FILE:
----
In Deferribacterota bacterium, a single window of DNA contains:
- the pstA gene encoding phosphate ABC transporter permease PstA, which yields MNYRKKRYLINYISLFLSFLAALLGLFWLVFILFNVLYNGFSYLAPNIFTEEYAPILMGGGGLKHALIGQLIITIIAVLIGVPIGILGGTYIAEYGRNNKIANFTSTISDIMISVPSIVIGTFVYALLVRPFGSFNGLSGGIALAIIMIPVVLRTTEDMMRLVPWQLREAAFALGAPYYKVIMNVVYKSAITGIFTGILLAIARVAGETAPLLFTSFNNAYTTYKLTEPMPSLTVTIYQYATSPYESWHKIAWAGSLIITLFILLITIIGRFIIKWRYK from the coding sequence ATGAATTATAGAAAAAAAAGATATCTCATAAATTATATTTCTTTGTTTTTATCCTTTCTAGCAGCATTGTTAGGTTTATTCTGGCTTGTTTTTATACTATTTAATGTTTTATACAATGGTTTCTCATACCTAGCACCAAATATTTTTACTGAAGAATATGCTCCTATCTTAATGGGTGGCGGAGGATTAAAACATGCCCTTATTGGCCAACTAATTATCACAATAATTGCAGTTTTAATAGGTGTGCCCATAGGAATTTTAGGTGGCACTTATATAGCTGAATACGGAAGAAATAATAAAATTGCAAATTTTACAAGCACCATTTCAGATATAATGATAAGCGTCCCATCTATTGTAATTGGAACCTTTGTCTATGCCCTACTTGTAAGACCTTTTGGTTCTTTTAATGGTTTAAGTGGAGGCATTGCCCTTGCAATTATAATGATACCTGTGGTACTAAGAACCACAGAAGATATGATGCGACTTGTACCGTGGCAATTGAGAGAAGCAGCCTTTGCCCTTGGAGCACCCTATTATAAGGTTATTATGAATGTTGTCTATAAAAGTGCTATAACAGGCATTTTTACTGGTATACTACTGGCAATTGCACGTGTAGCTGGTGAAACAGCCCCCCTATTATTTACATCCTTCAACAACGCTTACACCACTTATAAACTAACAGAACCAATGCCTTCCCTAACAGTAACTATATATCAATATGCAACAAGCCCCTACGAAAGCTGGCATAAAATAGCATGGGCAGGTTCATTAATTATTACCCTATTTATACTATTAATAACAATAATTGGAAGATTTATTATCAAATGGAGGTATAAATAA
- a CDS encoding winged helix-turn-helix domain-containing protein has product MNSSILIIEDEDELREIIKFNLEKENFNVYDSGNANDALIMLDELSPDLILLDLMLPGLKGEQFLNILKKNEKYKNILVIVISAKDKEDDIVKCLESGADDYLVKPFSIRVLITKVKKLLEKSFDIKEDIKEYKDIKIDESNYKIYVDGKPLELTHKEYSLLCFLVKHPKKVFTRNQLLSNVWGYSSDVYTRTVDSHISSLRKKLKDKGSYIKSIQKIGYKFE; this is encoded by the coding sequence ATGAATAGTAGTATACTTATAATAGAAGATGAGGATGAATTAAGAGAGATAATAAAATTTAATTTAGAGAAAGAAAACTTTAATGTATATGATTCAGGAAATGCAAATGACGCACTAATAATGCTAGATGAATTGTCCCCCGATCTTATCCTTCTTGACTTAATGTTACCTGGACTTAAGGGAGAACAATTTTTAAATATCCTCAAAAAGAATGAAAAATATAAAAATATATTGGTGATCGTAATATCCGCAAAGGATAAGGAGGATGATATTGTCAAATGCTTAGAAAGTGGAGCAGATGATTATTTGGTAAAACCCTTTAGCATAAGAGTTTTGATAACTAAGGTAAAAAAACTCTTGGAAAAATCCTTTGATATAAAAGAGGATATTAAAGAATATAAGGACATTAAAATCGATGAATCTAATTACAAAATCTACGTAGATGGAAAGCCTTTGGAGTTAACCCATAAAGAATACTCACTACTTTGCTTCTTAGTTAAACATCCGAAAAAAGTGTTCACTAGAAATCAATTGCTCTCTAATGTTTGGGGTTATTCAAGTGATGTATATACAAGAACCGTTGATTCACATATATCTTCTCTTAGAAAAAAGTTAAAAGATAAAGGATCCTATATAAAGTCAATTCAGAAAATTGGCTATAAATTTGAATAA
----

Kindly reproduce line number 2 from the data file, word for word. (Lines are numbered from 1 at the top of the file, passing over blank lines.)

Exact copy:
- the pstA gene encoding phosphate ABC transporter permease PstA, which yields MNYRKKRYLINYISLFLSFLAALLGLFWLVFILFNVLYNGFSYLAPNIFTEEYAPILMGGGGLKHALIGQLIITIIAVLIGVPIGILGGTYIAEYGRNNKIANFTSTISDIMISVPSIVIGTFVYALLVRPFGSFNGLSGGIALAIIMIPVVLRTTEDMMRLVPWQLREAAFALGAPYYKVIMNVVYKSAITGIFTGILLAIARVAGETAPLLFTSFNNAYTTYKLTEPMPSLTVTIYQYATSPYESWHKIAWAGSLIITLFILLITIIGRFIIKWRYK from the coding sequence ATGAATTATAGAAAAAAAAGATATCTCATAAATTATATTTCTTTGTTTTTATCCTTTCTAGCAGCATTGTTAGGTTTATTCTGGCTTGTTTTTATACTATTTAATGTTTTATACAATGGTTTCTCATACCTAGCACCAAATATTTTTACTGAAGAATATGCTCCTATCTTAATGGGTGGCGGAGGATTAAAACATGCCCTTATTGGCCAACTAATTATCACAATAATTGCAGTTTTAATAGGTGTGCCCATAGGAATTTTAGGTGGCACTTATATAGCTGAATACGGAAGAAATAATAAAATTGCAAATTTTACAAGCACCATTTCAGATATAATGATAAGCGTCCCATCTATTGTAATTGGAACCTTTGTCTATGCCCTACTTGTAAGACCTTTTGGTTCTTTTAATGGTTTAAGTGGAGGCATTGCCCTTGCAATTATAATGATACCTGTGGTACTAAGAACCACAGAAGATATGATGCGACTTGTACCGTGGCAATTGAGAGAAGCAGCCTTTGCCCTTGGAGCACCCTATTATAAGGTTATTATGAATGTTGTCTATAAAAGTGCTATAACAGGCATTTTTACTGGTATACTACTGGCAATTGCACGTGTAGCTGGTGAAACAGCCCCCCTATTATTTACATCCTTCAACAACGCTTACACCACTTATAAACTAACAGAACCAATGCCTTCCCTAACAGTAACTATATATCAATATGCAACAAGCCCCTACGAAAGCTGGCATAAAATAGCATGGGCAGGTTCATTAATTATTACCCTATTTATACTATTAATAACAATAATTGGAAGATTTATTATCAAATGGAGGTATAAATAA